Offline, this works as well. If there is a place you would like to work, make an appointment to visit with some of the key people. You don’t have to ask for a job up front, but you can make connections and get the lay of the land. Keep in touch, and, later, when the opportunity arises, you’ll already have an in.

Follow Through with Your New Connections

Make sure to follow through. If someone provides you with a referral, make sure that you follow through quickly. Also, if you have promised to provide something by a certain time, make sure that you do. Prove that you are reliable — the kind of person that others want to work with.

Help Others

Sincerity is important when networking, as is helping others. You are looking for help from others, so you should be prepared to help others. If you can introduce people who might work out for each other, do so. You can also answer questions and mentor. No, you shouldn’t give away everything for free, but you can help as you expect to be helped. Besides, if you are a powerful resource for others, potential employers will eventually notice.

How to Work a Job Fair

With the employment picture still somewhat bleak, many of us are brushing up on our job hunting skills, updating our resumes, and preparing for job fairs. Indeed, job and career fairs are places where you can go to look for work, as well as make connections and do a little networking. However, with the job market what it is, and with many qualified candidates jockeying for position, you will have to be prepared to make the right impression at the job fair.

Before You Go to a Job Fair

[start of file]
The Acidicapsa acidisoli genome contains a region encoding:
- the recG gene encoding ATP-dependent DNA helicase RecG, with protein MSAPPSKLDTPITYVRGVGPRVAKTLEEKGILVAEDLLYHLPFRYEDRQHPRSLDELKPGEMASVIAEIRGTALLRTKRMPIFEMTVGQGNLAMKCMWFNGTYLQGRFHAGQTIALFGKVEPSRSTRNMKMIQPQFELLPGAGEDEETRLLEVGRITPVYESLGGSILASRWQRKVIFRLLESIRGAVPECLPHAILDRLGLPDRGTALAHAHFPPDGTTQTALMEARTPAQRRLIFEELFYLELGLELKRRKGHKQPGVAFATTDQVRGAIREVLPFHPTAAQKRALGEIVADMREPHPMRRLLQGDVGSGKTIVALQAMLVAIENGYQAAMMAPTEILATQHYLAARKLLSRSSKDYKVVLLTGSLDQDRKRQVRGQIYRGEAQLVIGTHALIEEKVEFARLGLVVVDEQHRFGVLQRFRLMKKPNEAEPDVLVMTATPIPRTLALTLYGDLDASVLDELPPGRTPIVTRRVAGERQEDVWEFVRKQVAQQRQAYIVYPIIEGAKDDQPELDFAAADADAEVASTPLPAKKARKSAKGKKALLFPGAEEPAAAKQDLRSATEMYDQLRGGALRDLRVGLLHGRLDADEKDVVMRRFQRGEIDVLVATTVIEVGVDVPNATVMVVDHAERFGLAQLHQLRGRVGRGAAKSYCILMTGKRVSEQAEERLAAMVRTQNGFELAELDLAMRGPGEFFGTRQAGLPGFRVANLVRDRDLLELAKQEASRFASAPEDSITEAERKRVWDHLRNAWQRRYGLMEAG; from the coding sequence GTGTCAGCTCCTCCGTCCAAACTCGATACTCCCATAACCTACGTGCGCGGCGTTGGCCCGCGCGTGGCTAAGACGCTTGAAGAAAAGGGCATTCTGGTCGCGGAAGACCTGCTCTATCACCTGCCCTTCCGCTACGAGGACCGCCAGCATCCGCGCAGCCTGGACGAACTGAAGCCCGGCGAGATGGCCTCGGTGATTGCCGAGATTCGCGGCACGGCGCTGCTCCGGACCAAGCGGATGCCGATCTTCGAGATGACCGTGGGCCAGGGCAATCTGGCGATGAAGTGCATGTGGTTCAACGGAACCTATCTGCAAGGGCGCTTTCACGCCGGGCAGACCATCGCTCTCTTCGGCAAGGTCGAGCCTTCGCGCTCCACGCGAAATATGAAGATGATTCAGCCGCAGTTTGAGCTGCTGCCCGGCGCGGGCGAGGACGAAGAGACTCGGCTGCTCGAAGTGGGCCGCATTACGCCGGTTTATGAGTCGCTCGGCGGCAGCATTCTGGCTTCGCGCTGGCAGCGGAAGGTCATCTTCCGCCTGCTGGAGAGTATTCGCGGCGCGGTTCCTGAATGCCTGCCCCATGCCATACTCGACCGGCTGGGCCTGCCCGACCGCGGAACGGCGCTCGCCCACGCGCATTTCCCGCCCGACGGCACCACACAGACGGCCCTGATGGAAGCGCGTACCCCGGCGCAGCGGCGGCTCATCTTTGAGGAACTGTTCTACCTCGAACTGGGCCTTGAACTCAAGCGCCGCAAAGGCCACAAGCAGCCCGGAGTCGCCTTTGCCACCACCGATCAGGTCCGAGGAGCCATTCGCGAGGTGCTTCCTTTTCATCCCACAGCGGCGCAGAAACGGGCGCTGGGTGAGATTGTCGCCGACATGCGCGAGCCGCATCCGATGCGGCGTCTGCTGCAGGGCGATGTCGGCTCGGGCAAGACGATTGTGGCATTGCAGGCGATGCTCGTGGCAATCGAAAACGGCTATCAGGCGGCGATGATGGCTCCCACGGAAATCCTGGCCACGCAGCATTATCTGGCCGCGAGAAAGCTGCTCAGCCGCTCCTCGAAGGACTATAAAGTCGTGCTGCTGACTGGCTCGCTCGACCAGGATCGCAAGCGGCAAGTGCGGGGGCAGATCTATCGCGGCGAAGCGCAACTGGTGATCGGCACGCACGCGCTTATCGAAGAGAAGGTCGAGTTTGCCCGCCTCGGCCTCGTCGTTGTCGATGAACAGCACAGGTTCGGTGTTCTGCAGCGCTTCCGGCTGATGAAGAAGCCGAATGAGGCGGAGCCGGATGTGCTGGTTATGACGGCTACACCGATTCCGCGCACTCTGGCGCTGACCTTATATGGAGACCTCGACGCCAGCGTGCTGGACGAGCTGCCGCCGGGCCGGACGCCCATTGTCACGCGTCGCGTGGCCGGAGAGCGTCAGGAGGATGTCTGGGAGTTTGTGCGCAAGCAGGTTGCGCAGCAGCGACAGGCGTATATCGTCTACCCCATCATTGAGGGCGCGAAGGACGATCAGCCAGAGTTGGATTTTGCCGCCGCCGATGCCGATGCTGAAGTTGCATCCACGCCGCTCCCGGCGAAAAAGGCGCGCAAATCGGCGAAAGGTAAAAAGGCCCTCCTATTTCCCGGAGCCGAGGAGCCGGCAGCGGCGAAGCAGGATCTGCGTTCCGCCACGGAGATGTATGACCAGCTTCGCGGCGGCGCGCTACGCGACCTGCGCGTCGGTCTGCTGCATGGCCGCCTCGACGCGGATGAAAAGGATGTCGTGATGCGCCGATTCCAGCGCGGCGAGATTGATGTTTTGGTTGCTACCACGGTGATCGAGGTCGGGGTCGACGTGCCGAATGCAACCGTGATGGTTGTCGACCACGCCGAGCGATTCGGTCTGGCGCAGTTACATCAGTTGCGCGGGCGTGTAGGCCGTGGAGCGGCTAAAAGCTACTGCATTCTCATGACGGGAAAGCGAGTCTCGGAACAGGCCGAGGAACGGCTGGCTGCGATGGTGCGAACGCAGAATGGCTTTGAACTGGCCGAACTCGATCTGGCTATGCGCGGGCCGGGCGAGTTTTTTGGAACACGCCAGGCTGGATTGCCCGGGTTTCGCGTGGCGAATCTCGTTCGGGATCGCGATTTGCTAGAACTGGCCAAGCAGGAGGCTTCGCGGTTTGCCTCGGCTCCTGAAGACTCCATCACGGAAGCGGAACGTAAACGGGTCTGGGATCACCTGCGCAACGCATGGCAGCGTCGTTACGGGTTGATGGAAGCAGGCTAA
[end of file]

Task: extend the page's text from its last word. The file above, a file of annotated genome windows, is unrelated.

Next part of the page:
It’s best to be prepared for a job or career fair. Before you go, prepare yourself to impress, and have an idea of what companies you want to talk to. As get ready to go, consider taking these actions:

Know who will be there: You can usually find a list of employers attending a career fair. Peruse this list, and identify companies you are most interested in working for. Do some research so that you know what openings are available in the company, what solutions they may need, and the goals the company has. Figure out how you might fit in.

Be ready to sell yourself: Before you go, work on your personal statement (your elevator pitch). Know what you will say about yourself, your skills and what you can bring to the company.

Prepare your resume: Update your resume, and make sure that it highlights the skills you want it to. You might also prepare targeted cover letters addressed to specific companies. You can leave these documents with recruiters at the job fair. Try to tailor your information to company needs. It might mean that you label each resume with a sticky note so that it goes to the right recruiter.

Practice open-ended questions: You can demonstrate your knowledge by asking good questions. Think of open-ended questions to ask at the career fair. You can ask about tips for getting hired at the company, or ask about a position you are interested in. Also, be prepared to ask about what the recruiter looks for an employee. It is important to note that asking about salary and benefits is probably not the best idea at a career fair.

Attending the Career Fair

When you attend a job fair, you want to look the part. Make sure that you are well groomed, and that you are dressed appropriately. While you may not want to go in full business attire, business casual is a must. You would do well to ask the job fair sponsor for information about the dress code so that you are prepared to impress.